Originally Posted by fuji
So basically the same as the UK where everyone has a general practitioner who they see on like a few days notice who can then refer them to specialists?
No not at all I'm talking about from an insurance perspective. When you enroll in our insurance John Smith would give you a call welcoming you to the network, maybe getting some additional info, and telling you that if you have any questions about your insurance, from coverage to billing or anything else, you call him. His phone number would be on your bill and when you call he'd pick up - no voice menus. Any questions you have that he can't answer, he'd refer to you to one of our specialists. So for example, if you had a complicated billing question, and he didn't know it, he'd get you over to someone else who is a billing specialist.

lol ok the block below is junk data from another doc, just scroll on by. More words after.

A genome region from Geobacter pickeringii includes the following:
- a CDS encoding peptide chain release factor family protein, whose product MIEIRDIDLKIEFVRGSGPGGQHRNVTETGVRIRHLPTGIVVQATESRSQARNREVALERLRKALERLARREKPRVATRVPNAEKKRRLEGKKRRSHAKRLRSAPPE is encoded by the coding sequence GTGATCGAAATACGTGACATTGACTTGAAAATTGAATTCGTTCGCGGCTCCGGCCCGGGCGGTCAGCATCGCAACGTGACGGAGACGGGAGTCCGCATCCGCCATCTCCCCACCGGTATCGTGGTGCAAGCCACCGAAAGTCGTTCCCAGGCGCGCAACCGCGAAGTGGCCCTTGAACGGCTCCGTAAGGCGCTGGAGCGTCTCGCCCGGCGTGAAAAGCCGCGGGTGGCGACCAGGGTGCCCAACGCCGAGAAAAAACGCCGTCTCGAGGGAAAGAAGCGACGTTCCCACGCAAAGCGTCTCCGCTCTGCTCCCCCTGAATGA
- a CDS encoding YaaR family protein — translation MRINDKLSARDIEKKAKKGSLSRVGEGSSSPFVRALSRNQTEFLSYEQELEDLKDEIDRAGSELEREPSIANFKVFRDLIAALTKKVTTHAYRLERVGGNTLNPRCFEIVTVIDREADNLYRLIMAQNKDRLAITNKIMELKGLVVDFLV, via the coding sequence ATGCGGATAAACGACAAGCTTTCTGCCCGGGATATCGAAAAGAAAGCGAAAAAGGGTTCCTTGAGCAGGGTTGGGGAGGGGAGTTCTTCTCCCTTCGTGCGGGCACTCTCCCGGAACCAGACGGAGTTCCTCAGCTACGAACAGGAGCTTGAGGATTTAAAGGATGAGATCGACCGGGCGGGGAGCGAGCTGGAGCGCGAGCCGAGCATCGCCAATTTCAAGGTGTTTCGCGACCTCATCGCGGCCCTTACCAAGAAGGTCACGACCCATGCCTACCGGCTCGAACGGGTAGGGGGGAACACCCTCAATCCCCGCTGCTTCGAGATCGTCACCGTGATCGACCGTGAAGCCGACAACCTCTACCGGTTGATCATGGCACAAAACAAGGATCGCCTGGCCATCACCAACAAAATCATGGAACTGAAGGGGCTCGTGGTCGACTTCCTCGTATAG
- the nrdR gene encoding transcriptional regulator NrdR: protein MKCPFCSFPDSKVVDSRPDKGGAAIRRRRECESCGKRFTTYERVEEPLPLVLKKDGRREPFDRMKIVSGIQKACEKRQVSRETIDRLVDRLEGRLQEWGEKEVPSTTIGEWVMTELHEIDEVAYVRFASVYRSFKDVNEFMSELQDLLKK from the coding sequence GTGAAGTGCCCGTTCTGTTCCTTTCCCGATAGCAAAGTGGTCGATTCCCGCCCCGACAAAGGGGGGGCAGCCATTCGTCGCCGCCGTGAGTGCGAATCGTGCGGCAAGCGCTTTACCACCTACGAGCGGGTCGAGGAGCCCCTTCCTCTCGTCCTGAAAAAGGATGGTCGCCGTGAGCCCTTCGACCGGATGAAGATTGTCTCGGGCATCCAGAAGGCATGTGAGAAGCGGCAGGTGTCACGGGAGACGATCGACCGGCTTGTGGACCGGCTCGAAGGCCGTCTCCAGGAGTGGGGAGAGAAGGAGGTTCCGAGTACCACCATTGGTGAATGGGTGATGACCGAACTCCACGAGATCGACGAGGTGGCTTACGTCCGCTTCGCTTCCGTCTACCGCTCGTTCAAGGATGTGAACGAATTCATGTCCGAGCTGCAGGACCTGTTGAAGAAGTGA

This not only gives our customers personalized service with a real human being, but it also allows us to group reps together in small teams and implement medical management practices and review and tweak our training and oversight for best service. So maybe group A has higher pharmacy adherence than group B, we could look at the groups and see what they're doing different to update our medical management practices.
It's a win-win for everyone, the question is just how expensive it would be. I think it's doable, though. Imagine having one person, a real human being, that is your point of contact for everything health related. While you still have to navigate the maze that is the US healthcare system, you'd have someone on your side that's knowledgeable and looking out for you.
GP with specialist referrals are essentially HMO's in the US, which for the most part have sucked but if implemented properly can be great for a certain market segment.Edited by Khayembii Communique - 6/8/15 at 8:28am